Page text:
Earlier this week, the President of the Liga Portuguesa de Futebol Profissional (LPFP) Fernando Gomes unveiled a report commissioned upon his appointment thirteen months ago. Compiled by the Catholic University of Porto in collaboration with Deloitte experts, the document details in stark terms the financial crisis, which has, like a malignant growth, spread throughout Portuguese football over the last decade or so.
The narrative arc of the last decade is described as ‘growth based on debt'. Since 2001, clubs in Portugal's two professionalised divisions have seen their assets double in value, from €418m to €880m. Whilst this would be cause for celebration, it is not - sadly - the complete picture. During the same period, approximately €500m worth of debt has been accumulated, the side-effects of which have forced the likes of Farense, Salgueiros, and most recently Estrela da Amadora down to the district leagues, with many others teetering on the brink of collapse.
Gomes concluded his thoughts with the somewhat grandiose declaration that ‘only those who fear the truth feel unable to change.' To which Benfica President Luís Filipe Vieira and his Porto counterpart Pinto da Costa might well have replied: what truth would that be?
The ongoing summer transfer window has been a fertile hunting ground for Portuguese-related headlines. The appointment of André Villas-Boas as Chelsea manager, and the €30m transfer of Fábio Coentrão from Benfica to Real Madrid have been afforded worldwide attention, and not simply because of the eye-watering sums of money involved. It is broadly accurate to declare that Portuguese football as a whole is in the midst of a boom period, in terms of producing both playing and coaching talent. However, much like the doubling of assets statistic quoted above, to do so would be ignoring the wider context; one that exposes the unforgiving economic imperatives at work throughout the Liga.
Even the most casual of football followers will recognise names such as Ángel Di María, David Luiz, Coentrão, Hulk, and Radamel Falcao. Whilst the latter two are still on the books at FC Porto, there is little doubt that they will, sooner or later, follow their former rivals to one of Europe's leading leagues. In many ways, the manner in which the Primeira Liga is held in thrall to the likes of the Premier League, La Liga and Serie A is based upon similar foundations as those which have traditionally separated current champions Porto, Benfica and Sporting from the rest in Portugal. Those foundations have socio-cultural roots, but at their most elemental, they all revolve around one desire: for money, or more pertinently the security that it provides, however nebulous it may be.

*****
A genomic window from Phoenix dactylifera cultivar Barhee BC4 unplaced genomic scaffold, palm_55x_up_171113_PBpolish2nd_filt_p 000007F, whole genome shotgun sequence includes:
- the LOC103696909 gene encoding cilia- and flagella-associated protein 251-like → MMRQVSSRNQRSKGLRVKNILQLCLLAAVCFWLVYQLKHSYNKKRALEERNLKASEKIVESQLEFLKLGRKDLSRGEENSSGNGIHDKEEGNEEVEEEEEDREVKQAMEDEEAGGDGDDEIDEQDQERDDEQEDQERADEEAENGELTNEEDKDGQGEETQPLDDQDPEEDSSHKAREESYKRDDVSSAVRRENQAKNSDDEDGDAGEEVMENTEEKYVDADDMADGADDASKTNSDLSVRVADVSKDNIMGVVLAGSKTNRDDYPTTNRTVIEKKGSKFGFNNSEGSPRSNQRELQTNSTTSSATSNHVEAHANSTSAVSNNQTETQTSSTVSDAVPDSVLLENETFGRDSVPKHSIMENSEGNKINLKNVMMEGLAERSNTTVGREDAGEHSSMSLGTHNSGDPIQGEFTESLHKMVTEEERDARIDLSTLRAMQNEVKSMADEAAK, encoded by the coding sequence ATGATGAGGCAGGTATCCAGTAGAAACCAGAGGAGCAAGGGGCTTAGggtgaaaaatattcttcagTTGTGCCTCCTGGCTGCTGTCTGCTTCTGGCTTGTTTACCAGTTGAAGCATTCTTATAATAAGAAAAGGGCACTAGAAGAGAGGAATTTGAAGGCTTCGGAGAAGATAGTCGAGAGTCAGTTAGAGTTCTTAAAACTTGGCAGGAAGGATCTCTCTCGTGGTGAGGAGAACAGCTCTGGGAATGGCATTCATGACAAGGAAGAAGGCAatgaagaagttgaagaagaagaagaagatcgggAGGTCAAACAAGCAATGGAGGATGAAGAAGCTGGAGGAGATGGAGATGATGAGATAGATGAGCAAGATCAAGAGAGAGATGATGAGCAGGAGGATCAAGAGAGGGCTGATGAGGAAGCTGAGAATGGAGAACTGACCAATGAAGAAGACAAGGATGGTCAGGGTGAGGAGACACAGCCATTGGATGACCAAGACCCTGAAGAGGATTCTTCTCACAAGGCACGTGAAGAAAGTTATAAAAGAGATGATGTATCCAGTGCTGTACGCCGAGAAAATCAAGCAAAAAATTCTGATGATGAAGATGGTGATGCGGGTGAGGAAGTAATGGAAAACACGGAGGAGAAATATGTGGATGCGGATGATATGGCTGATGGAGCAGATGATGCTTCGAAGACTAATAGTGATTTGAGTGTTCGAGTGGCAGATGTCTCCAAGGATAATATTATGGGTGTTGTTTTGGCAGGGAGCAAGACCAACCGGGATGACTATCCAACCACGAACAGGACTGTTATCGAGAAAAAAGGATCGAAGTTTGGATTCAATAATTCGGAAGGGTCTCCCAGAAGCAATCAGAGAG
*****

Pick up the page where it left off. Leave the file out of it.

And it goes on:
It was that desire which precipitated the departures of Ricardo Carvalho, Paulo Ferreira, and Deco to Chelsea and Barcelona from Porto in 2004. Led by José Mourinho, the Dragons had just established themselves as arguably the greatest Portuguese club side since Béla Guttman's Benfica of the early 1960's. Yet unlike those halcyon days, the departures of the key actors were not just considered: they were planned for. Pepe was lined up as a replacement for Carvalho, Seitaridis for Ferreira, and Diego for Deco (the less said about Gigi Delneri, the better).
One can already see a new Porto side beginning to take shape: the likes of Juan Manuel Iturbe, James Rodríguez and Kléber may not be starters immediately, but once the likes of Hulk and Falcao have departed, that trio will lead the line - until they in turn move on.
A similar preoccupation with the future can be detected in the words of Pinto da Costa at the unveiling of new coach Vítor Pereira. Da Costa declared that he had lined up Pereira as a possible successor to Villas-Boas ‘about a month' before the 33 year-old departed for Chelsea, and whilst there may be an element of exaggeration in what he said, there is little doubt that continuity is a prized commodity at the Dragão, on and off the pitch.
Whilst the majority of Porto's contemporaries are nowhere near as stable (there have at the time of writing already been close to one hundred player departures from next season's sixteen Primeira Liga participants), there is a discernible culture of adaptability that, whilst not unique to the game in Portugal, is rarely seen outside of South America.
Football, like all team sports, is a game that moves in cycles. Players come, players go; coaches come, coaches go. Whilst traditionally the três grandes have been able to insulate themselves from harsh economic realities, the monopolistic, centralising trends at work in modern football have ensured that they are no longer able to do so. They have been forced to move at a pace more in keeping with that of their peers. Portugal is no longer a place where dynasties can flourish.
It's sporting Darwinism at its most pronounced, but as the performances of Porto, Braga and Benfica in the 2011 Europa League displayed, Portugal's finest are nothing if not resilient. How will this latest flurry of departures affect them? It certainly won't be long before we find out. Machines, particularly those of the economic variety, never sleep.